The Transition Monitoring Group (TMG) has asked the Senate President, Dr. Bukola Saraki, to defend allegations leveled against him by the Code of Conduct Bureau.
The group said it was unfortunate that instead of defending himself, the former Governor of Kwara State has resorted to making allegations that he was being hunted.
TMG, in a state of the nation address by its chairman, Comrade Ibrahim Zikirullahi in Abuja on Thursday, expressed support for the on going campaign against corruption by President Muhamadu Buhari, Sikirullahi said, “the case involving Saraki is part of the fight against corrupt practices. We are seeing for the first time that an untouchable is being touched.
“When it happens to a big man, they say it is a witch-hunt. But people forget that if there is no witch there would be no hunter. So they go together.
“It is left to Saraki to prove his innocence in the court. This is also a wake up call to our political office holders that nobody would be spared if he has skeleton in his cupboard.
“We should not frustrate the change we are seeing now. We all saw how our judiciary became a cash and carry judiciary. We all saw how they were dishing out black market judgments in recent time.”
He said that that there is a refreshing breath of positive changes in the polity as a result of actions of the President.
Zikirullahi called on the President to remain steadfast in his determination to fight corruption, adding that the anti-graft agencies should take the fight to all those who have “desecrated the public space through criminal conversion of government resources for private gain. ”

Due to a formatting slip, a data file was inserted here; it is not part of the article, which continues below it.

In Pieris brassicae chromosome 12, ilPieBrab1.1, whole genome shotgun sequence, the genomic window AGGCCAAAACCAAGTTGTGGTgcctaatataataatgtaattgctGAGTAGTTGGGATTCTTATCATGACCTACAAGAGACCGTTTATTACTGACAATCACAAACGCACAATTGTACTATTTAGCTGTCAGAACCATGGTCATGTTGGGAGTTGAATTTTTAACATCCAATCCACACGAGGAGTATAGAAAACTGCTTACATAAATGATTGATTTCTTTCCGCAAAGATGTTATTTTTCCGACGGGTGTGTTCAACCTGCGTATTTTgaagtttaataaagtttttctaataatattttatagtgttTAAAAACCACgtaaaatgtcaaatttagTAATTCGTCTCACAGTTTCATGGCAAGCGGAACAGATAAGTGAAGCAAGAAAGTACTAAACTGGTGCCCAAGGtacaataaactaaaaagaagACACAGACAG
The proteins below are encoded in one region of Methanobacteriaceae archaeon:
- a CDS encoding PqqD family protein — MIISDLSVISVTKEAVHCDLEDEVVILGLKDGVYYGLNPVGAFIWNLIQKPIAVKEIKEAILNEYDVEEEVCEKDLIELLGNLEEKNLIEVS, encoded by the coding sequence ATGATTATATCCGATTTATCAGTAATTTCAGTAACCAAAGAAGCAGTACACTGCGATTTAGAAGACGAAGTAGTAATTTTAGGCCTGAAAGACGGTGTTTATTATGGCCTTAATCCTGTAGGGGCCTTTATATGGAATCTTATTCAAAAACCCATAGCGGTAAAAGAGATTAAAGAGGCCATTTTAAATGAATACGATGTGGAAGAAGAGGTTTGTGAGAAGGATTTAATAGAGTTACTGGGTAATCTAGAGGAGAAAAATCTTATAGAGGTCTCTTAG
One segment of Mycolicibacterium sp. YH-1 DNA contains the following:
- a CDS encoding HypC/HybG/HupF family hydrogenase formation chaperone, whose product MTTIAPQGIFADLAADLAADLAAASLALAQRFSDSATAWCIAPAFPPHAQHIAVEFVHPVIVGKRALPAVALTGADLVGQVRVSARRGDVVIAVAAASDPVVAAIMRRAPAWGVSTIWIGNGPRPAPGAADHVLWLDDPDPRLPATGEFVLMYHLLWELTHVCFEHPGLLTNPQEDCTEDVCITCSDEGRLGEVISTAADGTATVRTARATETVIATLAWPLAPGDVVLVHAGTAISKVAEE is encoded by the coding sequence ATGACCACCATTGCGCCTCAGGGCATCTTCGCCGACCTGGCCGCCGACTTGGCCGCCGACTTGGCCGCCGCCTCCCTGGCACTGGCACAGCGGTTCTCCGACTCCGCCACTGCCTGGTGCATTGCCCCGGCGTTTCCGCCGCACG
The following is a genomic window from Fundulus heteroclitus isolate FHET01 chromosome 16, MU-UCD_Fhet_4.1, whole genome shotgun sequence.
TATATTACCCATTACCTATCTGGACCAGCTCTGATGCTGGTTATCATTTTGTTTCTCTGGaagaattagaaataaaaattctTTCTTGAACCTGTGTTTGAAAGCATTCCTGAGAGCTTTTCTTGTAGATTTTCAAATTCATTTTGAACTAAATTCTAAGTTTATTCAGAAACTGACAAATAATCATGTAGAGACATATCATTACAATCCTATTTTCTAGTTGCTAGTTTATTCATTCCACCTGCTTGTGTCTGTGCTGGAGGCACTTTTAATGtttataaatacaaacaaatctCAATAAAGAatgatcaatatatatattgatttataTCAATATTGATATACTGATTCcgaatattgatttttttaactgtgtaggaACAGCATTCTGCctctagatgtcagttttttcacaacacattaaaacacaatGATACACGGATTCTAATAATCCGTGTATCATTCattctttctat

He said that the introduction of the treasury single account would guarantee transparency in the management of the nation’s resources.
According to him, “For once in the checkered history of governance in our country, Nigerians can today go to bed without the fear of waking up to news of scandalous disappearance of substantial chunks of the national treasury as a result of the activities of thieving government officials.
“Critical national institutions that had gone to sleep at the height of indolent governance have suddenly woken up. Slowly and steadily, sanity is being restored, at least at the federal level, to nation that had completely lost its moral compass. The framework for accountability and transparency in governance are being erected.”
He said the TMG was in support of the creation of special courts to try those who looted the nation’s treasury over the years, saying that regular courts have become cash and carry judicial settings.
He said, “in the last decades, cases of corruption taken before regular Nigerian courts by anti-graft agencies have largely been thrown out on the grounds off frivolous technicalities.
“It was in this country that a court threw over 100 count charge against a certain James Onanafe Ibori, former Governor of Delta states, only for the cause of justice to be served on him by the British judicial system. Today a man exonerated by the Nigerian judicial system is cooling his heels in a UK prison.
“The Ibori story powerfully illustrates why president Buhari needs to work with the chief justice of Nigeria (CJN) to set up the special courts and get fearless, courageous and untainted judges to try looters of our Commonwealth.”